If you’re familiar with the Magnificent Mile, the Loop, and the Gold Coast areas of Chicago, you’ll probably know many of these restaurants.

...Now defunct

Ben Pao
...Ask for the John Mickle fried rice; it’s not on the menu, but just ask for the regular fried rice with an appetizer of the anise-flavored braised pork mixed in during the cooking rather than at the end

...Now defunct; it was in our work building and was convenient in bad weather

The Berghoff

...Get the freshly carved roast beef on light rye, no condiments; like tomato and basil, it’s an almost magical combination of just two flavors

Big Bowl

Café Ibérico
...The best tapas and Spanish atmosphere

California Pizza Kitchen
...This was Ms. Lopez’s favorite; she always got the Thai Crunch salad with extra dressing

Catch 35
...The king crab fried rice is one of my top ten restaurant meals of all time; with all those big chunks of leg meat, it’s a bargain at $20

The Cheesecake Factory
...Its Art Nouveau decor, both inside and outside, is way over the top but in a good way; you feel as if you’ve stepped into a fairy tale

China Grill
...At $120, our most expensive lunch


...Ms. Lopez missed out on this because something came up at work; thinking of her, I had the 12-ounce filet mignon—it would’ve been the perfect size to share

Grand Lux Café
...As with The Cheesecake Factory, its Art Nouveau decor is surreal; try to get a table in the rounded corner room overlooking Michigan Ave, and be sure to get the made-to-order beignets for dessert


...It’s in our work building and was convenient in bad weather; don’t get the appetizer of breaded-then-deep-fried baseball-sized mushrooms stuffed with gobs of cheese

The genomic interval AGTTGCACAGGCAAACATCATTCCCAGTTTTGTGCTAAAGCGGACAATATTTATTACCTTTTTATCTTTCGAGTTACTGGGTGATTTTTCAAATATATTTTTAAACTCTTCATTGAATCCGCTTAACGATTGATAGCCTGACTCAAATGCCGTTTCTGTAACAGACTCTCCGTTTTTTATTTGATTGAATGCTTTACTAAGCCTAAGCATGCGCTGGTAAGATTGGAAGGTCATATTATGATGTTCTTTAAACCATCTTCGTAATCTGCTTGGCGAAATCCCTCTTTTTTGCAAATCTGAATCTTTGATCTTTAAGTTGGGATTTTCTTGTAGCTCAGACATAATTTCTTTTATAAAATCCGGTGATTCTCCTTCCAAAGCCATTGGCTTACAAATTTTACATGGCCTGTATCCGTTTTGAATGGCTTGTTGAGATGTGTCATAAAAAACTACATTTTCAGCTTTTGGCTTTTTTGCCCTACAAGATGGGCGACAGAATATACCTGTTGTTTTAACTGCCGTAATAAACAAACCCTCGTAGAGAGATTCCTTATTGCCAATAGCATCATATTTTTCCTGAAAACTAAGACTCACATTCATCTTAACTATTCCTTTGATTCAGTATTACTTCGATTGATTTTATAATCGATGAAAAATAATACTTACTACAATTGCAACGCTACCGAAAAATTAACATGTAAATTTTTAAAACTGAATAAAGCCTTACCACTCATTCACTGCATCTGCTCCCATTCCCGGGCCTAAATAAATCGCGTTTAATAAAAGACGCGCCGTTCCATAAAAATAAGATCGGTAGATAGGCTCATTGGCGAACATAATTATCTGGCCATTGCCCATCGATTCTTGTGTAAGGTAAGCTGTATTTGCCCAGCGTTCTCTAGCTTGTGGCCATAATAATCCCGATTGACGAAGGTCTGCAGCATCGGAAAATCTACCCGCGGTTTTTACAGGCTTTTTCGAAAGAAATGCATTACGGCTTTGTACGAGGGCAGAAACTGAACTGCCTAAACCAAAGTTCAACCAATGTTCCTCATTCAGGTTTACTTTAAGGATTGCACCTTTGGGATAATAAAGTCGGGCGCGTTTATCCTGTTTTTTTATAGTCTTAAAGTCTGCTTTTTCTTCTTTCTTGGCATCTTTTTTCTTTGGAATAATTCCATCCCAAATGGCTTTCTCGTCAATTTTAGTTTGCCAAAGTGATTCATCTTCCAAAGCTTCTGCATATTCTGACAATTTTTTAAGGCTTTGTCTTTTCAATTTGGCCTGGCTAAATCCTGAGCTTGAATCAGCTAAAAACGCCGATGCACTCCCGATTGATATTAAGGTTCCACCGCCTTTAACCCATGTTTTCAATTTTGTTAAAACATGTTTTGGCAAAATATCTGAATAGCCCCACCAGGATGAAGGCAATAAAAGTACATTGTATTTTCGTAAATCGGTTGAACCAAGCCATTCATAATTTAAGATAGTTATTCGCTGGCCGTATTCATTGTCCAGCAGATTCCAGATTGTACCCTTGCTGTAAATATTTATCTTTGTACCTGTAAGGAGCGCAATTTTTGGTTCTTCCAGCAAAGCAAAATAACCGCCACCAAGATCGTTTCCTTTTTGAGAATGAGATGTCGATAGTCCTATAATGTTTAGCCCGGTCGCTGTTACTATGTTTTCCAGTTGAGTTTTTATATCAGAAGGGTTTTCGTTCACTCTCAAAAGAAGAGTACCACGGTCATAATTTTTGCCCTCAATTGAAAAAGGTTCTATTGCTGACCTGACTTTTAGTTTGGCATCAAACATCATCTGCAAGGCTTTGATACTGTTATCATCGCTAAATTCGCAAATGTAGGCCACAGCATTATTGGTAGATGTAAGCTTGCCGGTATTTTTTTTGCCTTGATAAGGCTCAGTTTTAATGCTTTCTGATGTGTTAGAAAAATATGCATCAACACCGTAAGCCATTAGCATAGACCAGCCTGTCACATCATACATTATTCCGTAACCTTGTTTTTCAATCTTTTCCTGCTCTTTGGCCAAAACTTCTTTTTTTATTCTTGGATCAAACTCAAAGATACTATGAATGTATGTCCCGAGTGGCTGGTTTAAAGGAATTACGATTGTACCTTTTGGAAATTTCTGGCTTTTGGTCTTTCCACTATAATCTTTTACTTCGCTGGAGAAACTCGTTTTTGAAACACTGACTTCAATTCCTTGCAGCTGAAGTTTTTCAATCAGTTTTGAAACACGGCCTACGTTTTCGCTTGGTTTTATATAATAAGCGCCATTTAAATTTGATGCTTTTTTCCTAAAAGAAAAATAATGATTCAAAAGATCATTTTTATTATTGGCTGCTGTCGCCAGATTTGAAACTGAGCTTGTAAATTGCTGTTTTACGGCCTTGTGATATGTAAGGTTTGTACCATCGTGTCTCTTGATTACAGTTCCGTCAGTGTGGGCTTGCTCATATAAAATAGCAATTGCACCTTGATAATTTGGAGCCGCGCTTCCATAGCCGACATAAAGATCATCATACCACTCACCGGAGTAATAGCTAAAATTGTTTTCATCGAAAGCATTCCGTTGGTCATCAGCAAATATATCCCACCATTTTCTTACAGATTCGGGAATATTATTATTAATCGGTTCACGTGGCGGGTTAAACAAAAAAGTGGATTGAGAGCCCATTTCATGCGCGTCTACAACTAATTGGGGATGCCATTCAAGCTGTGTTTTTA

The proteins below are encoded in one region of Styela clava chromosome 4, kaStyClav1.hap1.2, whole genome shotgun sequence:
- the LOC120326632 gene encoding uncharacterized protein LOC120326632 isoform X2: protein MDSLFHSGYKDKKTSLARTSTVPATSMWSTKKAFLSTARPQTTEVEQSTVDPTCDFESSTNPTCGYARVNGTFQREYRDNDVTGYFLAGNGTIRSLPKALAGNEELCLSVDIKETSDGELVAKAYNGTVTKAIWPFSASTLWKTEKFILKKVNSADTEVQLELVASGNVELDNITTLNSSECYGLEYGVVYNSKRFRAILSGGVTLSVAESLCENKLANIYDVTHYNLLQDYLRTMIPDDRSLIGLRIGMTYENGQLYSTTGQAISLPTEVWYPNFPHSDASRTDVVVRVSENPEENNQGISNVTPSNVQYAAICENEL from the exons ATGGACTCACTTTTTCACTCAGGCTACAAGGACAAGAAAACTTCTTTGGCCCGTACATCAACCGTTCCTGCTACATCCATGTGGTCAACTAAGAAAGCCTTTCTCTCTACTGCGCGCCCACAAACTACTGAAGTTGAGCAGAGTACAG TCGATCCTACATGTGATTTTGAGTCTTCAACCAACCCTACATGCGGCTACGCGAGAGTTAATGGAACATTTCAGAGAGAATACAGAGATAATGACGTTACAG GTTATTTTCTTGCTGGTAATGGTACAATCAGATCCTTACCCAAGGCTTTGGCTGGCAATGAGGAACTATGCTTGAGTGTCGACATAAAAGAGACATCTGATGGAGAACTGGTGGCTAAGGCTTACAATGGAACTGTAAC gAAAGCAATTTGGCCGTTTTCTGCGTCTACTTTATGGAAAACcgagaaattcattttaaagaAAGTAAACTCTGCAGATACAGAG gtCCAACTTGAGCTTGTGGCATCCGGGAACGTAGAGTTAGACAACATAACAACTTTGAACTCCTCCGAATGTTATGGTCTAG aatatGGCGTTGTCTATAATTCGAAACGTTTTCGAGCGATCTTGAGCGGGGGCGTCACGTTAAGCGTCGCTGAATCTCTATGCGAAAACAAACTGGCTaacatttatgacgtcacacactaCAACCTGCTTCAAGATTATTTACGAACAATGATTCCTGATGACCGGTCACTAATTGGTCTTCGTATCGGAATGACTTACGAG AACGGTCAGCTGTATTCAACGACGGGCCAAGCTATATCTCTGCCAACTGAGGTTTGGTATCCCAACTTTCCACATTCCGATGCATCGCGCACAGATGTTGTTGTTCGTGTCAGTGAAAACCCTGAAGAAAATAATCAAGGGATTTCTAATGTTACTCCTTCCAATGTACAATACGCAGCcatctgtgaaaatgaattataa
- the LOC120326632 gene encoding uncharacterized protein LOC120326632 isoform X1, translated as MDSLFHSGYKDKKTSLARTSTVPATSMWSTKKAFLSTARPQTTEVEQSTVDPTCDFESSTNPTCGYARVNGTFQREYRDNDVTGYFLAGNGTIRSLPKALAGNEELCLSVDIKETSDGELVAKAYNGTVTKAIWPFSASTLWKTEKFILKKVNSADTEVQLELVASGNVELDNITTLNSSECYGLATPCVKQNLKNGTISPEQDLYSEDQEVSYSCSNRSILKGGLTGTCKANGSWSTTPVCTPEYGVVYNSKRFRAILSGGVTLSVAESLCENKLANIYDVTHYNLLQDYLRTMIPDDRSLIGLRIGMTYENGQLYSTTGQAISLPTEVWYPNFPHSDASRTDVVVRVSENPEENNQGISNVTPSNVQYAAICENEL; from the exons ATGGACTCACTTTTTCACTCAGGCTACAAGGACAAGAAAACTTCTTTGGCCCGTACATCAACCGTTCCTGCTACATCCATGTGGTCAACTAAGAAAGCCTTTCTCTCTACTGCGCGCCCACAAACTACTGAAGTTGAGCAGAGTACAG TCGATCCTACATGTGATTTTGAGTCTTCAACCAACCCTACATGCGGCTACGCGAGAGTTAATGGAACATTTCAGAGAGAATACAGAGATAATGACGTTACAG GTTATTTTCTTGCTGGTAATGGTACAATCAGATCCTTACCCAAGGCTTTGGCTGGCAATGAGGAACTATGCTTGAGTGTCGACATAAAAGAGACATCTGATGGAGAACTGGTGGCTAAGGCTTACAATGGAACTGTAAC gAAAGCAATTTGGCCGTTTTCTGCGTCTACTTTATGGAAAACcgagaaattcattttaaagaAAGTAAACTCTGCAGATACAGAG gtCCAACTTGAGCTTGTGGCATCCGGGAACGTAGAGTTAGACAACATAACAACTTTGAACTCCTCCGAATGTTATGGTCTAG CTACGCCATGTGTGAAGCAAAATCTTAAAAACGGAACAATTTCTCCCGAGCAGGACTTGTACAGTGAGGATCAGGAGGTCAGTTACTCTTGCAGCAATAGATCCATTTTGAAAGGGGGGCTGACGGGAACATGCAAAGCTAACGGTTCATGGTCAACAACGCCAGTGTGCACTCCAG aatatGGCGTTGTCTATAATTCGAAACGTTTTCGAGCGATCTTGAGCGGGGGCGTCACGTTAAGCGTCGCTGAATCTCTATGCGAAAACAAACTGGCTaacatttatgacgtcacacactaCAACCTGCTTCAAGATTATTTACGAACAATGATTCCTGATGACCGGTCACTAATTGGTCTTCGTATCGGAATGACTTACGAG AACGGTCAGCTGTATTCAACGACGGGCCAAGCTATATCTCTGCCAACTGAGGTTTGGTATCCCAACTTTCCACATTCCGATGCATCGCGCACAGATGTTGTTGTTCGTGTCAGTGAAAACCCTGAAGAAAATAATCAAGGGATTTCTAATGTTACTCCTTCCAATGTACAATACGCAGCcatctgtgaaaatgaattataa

Joe’s Stone Crab

...The grilled king crab legs are fantastic


Khyber Pass

Le Colonial
...It’s so far away we had to take a taxi, but it was worth it; the French-Vietnamese decor is charming and the food is unique and delicious

...By far the best crab cake I’ve ever had, and that includes Boston and San Francisco


Nacional 27
...We never went there together but we both like it; they have salsa and merengue dancing Friday and Saturday from 11 P.M.


P. F. Chang’s China Bistro

Ponte Fresco
...Marina used to work there; she was from Puerto Rico and she gave me tips for my vacation there in 2007

Sayat Nova

The Signature Room at the 95th

This hadn’t opened before my friendship for Ms. Lopez ended, but I stopped there the other day for some takeout and was told they don’t do that because they’re all about presentation; I thought that was pretentious so I walked around, looking at the decor and at some dishes that had been served, and none of it was more than you’d expect from a mid-priced restaurant; now, if you go to Le Jules Verne in the Eiffel Tower, you don’t go for takeout because it’s out of the way and because you want to enjoy the view while you dine...but in the west Loop?

Tavern at the Park

Vong’s Thai Kitchen